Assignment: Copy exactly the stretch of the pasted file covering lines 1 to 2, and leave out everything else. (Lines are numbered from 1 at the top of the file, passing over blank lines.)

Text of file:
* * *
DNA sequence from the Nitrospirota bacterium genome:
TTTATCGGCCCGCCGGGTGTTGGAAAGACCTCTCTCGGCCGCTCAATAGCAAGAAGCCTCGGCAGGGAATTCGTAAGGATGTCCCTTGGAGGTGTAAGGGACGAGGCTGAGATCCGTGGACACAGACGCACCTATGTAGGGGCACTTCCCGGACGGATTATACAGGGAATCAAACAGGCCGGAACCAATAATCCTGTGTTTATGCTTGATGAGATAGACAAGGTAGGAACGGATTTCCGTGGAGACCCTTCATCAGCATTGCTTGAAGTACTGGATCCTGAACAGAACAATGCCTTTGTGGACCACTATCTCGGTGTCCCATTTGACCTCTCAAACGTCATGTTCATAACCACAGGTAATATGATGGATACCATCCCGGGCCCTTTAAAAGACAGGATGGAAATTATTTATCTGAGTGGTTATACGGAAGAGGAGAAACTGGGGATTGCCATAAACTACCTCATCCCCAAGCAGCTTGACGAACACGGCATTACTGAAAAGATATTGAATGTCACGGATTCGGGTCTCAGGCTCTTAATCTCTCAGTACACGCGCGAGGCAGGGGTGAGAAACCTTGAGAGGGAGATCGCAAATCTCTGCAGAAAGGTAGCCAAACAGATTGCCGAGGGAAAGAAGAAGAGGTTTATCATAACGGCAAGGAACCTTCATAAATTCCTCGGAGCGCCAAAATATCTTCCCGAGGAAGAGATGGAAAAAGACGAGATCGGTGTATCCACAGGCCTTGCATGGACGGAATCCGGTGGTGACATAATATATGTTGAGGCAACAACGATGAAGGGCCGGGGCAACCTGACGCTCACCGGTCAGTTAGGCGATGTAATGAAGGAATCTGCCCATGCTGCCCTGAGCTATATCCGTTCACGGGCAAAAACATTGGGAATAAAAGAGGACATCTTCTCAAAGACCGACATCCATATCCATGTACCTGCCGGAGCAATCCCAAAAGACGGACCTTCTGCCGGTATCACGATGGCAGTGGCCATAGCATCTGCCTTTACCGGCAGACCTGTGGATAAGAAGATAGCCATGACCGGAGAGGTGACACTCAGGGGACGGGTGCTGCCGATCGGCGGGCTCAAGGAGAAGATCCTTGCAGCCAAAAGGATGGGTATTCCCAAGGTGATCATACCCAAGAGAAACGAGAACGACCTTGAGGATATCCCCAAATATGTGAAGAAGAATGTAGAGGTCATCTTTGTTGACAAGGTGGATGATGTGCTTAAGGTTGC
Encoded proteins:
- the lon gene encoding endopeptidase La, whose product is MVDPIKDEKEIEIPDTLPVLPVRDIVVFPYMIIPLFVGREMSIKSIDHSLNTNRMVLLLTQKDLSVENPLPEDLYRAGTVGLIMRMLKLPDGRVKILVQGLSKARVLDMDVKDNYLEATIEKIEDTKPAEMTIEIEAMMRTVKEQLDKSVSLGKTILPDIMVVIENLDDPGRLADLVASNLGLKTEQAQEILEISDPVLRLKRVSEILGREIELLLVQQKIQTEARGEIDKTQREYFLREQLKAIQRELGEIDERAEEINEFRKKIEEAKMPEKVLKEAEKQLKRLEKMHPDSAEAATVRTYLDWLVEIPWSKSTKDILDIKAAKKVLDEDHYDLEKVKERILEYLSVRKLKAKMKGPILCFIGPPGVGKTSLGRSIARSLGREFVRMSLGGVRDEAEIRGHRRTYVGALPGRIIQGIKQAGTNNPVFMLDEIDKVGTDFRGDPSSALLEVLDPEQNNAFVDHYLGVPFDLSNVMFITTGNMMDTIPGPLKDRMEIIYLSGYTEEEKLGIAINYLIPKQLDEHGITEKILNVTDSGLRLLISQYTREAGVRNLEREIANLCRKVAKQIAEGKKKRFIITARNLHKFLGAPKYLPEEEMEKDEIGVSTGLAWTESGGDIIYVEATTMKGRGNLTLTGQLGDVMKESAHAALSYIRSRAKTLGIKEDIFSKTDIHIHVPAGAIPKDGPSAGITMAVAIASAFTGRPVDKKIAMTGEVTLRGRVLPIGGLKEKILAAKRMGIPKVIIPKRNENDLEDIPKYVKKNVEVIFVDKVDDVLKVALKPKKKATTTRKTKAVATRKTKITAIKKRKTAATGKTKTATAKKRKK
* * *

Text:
DNA sequence from the Nitrospirota bacterium genome:
TTTATCGGCCCGCCGGGTGTTGGAAAGACCTCTCTCGGCCGCTCAATAGCAAGAAGCCTCGGCAGGGAATTCGTAAGGATGTCCCTTGGAGGTGTAAGGGACGAGGCTGAGATCCGTGGACACAGACGCACCTATGTAGGGGCACTTCCCGGACGGATTATACAGGGAATCAAACAGGCCGGAACCAATAATCCTGTGTTTATGCTTGATGAGATAGACAAGGTAGGAACGGATTTCCGTGGAGACCCTTCATCAGCATTGCTTGAAGTACTGGATCCTGAACAGAACAATGCCTTTGTGGACCACTATCTCGGTGTCCCATTTGACCTCTCAAACGTCATGTTCATAACCACAGGTAATATGATGGATACCATCCCGGGCCCTTTAAAAGACAGGATGGAAATTATTTATCTGAGTGGTTATACGGAAGAGGAGAAACTGGGGATTGCCATAAACTACCTCATCCCCAAGCAGCTTGACGAACACGGCATTACTGAAAAGATATTGAATGTCACGGATTCGGGTCTCAGGCTCTTAATCTCTCAGTACACGCGCGAGGCAGGGGTGAGAAACCTTGAGAGGGAGATCGCAAATCTCTGCAGAAAGGTAGCCAAACAGATTGCCGAGGGAAAGAAGAAGAGGTTTATCATAACGGCAAGGAACCTTCATAAATTCCTCGGAGCGCCAAAATATCTTCCCGAGGAAGAGATGGAAAAAGACGAGATCGGTGTATCCACAGGCCTTGCATGGACGGAATCCGGTGGTGACATAATATATGTTGAGGCAACAACGATGAAGGGCCGGGGCAACCTGACGCTCACCGGTCAGTTAGGCGATGTAATGAAGGAATCTGCCCATGCTGCCCTGAGCTATATCCGTTCACGGGCAAAAACATTGGGAATAAAAGAGGACATCTTCTCAAAGACCGACATCCATATCCATGTACCTGCCGGAGCAATCCCAAAAGACGGACCTTCTGCCGGTATCACGATGGCAGTGGCCATAGCATCTGCCTTTACCGGCAGACCTGTGGATAAGAAGATAGCCATGACCGGAGAGGTGACACTCAGGGGACGGGTGCTGCCGATCGGCGGGCTCAAGGAGAAGATCCTTGCAGCCAAAAGGATGGGTATTCCCAAGGTGATCATACCCAAGAGAAACGAGAACGACCTTGAGGATATCCCCAAATATGTGAAGAAGAATGTAGAGGTCATCTTTGTTGACAAGGTGGATGATGTGCTTAAGGTTGC